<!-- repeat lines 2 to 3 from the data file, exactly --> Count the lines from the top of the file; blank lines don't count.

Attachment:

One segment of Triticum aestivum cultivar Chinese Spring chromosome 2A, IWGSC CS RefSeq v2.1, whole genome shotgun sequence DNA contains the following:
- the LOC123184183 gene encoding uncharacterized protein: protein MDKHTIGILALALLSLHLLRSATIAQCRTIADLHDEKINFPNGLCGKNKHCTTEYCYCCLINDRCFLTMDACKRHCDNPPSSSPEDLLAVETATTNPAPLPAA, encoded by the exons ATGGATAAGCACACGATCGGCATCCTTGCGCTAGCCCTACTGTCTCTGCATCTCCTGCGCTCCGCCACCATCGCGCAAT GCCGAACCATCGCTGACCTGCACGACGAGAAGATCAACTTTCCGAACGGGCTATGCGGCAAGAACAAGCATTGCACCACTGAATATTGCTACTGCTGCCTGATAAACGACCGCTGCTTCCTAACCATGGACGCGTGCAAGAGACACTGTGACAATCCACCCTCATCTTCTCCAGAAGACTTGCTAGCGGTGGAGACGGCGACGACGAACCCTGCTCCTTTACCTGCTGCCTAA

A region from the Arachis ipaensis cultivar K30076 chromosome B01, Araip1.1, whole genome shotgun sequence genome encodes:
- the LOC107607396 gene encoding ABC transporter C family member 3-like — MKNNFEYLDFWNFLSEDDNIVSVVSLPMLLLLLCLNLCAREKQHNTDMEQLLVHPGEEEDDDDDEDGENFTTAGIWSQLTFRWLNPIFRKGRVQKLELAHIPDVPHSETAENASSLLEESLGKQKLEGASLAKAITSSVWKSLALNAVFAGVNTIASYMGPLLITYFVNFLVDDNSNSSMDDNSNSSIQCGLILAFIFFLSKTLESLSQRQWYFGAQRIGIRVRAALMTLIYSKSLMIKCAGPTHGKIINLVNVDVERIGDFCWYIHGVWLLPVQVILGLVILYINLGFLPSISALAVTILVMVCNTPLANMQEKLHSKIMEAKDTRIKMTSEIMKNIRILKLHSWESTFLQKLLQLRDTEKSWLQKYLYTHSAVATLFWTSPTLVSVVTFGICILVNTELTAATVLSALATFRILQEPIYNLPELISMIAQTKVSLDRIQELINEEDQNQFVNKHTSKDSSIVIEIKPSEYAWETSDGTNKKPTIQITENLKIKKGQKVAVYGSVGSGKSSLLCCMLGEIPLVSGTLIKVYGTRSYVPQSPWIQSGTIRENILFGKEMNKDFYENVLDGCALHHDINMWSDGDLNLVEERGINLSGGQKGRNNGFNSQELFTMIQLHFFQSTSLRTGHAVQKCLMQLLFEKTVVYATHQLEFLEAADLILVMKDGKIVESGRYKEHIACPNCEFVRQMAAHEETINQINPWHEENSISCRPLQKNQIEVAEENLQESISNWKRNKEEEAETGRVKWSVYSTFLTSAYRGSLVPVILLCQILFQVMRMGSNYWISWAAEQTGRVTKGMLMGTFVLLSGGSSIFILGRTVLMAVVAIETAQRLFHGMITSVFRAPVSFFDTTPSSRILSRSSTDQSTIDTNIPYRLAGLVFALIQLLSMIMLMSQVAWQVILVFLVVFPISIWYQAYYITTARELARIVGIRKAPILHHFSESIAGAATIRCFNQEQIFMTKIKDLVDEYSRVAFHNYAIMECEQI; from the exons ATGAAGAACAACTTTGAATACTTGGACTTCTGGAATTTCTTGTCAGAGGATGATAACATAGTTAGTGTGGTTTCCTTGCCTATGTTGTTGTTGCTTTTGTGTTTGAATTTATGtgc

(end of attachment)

- the LOC123184183 gene encoding uncharacterized protein: protein MDKHTIGILALALLSLHLLRSATIAQCRTIADLHDEKINFPNGLCGKNKHCTTEYCYCCLINDRCFLTMDACKRHCDNPPSSSPEDLLAVETATTNPAPLPAA, encoded by the exons ATGGATAAGCACACGATCGGCATCCTTGCGCTAGCCCTACTGTCTCTGCATCTCCTGCGCTCCGCCACCATCGCGCAAT GCCGAACCATCGCTGACCTGCACGACGAGAAGATCAACTTTCCGAACGGGCTATGCGGCAAGAACAAGCATTGCACCACTGAATATTGCTACTGCTGCCTGATAAACGACCGCTGCTTCCTAACCATGGACGCGTGCAAGAGACACTGTGACAATCCACCCTCATCTTCTCCAGAAGACTTGCTAGCGGTGGAGACGGCGACGACGAACCCTGCTCCTTTACCTGCTGCCTAA

A region from the Arachis ipaensis cultivar K30076 chromosome B01, Araip1.1, whole genome shotgun sequence genome encodes: